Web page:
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Remember Day without Art?

The Visual AIDS website describes Day without Art’s history:

In 1989, in response to the worsening AIDS crisis and coinciding with the World Health Organization’s second annual World AIDS Day on December 1, Visual AIDS organized the first Day Without Art. A Visual AIDS committee of art workers (curators, writers, and art professionals) sent out a call for “mourning and action in response to the AIDS crisis” that would celebrate the lives and achievements of lost colleagues and friends; encourage caring for all people with AIDS; educating diverse publics about HIV infection; and finding a cure. More than 800 arts organizations, museums and galleries throughout the U.S. participated by shrouding artworks and replacing them with information about HIV and safer sex, locking their doors or dimming their lights, and producing exhibitions, programs, readings, memorials, rituals, and performances.

Over the years, people were educated, medical advancements were made, less artists and friends died, and artwork called out to be unshrouded. But World AIDS Day remains and is still observed on December 1 every year.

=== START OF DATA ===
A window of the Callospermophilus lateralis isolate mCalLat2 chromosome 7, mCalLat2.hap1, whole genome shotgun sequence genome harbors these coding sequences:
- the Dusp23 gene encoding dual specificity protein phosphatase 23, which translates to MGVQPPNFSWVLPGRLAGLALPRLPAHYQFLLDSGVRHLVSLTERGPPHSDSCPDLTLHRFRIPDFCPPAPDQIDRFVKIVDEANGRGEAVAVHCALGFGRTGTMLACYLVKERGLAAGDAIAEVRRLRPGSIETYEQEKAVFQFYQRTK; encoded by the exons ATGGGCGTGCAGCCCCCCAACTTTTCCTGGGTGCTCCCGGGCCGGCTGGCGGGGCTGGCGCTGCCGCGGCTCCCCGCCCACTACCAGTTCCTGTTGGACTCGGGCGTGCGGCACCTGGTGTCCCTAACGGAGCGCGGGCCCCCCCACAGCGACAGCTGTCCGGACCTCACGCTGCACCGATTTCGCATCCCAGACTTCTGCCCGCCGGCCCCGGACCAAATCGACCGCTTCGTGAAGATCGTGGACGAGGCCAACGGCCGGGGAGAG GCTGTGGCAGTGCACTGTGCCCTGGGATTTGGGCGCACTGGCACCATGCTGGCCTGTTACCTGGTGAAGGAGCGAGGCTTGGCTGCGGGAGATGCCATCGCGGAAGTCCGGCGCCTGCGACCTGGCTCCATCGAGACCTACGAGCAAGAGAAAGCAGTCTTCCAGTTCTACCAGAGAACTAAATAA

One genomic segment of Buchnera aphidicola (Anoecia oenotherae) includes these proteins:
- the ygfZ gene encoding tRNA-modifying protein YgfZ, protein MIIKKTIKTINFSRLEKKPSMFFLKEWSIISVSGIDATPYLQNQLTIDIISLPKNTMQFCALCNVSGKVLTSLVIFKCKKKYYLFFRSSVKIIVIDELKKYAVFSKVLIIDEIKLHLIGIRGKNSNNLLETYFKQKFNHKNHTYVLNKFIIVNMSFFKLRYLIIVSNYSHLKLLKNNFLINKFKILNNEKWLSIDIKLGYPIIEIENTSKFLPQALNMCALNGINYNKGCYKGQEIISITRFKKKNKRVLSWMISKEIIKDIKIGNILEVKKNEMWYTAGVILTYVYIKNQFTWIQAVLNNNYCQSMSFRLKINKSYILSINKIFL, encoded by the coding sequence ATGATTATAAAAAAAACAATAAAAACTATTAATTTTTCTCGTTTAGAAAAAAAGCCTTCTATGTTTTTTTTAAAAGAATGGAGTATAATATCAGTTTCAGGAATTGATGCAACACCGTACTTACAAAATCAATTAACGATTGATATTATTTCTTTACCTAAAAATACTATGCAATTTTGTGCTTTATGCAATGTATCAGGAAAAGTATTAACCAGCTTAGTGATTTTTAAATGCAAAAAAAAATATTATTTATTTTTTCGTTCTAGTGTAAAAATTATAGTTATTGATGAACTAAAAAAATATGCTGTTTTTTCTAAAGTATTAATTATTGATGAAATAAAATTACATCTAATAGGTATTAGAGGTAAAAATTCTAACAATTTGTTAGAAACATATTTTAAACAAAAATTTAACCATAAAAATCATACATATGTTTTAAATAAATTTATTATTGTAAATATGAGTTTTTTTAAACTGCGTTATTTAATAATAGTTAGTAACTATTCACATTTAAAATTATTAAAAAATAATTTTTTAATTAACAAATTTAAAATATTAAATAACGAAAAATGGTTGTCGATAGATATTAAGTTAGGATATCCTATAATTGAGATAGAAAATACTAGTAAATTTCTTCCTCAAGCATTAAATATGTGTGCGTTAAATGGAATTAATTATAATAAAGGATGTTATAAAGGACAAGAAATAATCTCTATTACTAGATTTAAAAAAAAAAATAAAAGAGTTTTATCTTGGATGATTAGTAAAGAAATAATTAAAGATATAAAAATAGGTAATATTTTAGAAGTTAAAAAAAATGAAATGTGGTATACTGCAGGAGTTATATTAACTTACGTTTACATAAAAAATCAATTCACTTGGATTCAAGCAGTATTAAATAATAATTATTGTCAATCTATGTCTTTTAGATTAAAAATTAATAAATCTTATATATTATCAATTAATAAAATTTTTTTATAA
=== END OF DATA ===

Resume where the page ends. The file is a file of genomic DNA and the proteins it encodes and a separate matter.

The Contemporary Austin is screening a program of newly commissioned short artist videos, entitled ALTERNATE ENDINGS, RADICAL BEGINNINGS, on its rooftop, with a reception this evening at 6pm and films beginning at 7pm. The film program prioritizes black narratives within the ongoing AIDS epidemic, highlighting marginalized voices in black communities, including queer and trans voices. There will be remarks by Xavier Livermon, PhD, University of California, Berkeley, Assistant Professor of African and African Diaspora Studies, The University of Texas at Austin.

According to Visual AIDS, the program will also take place at the following Texas venues: Blanton Museum of Art, Fort Worth Contemporary Arts, and SMU’s Meadows School of the Arts. Check with the museums for specifics.

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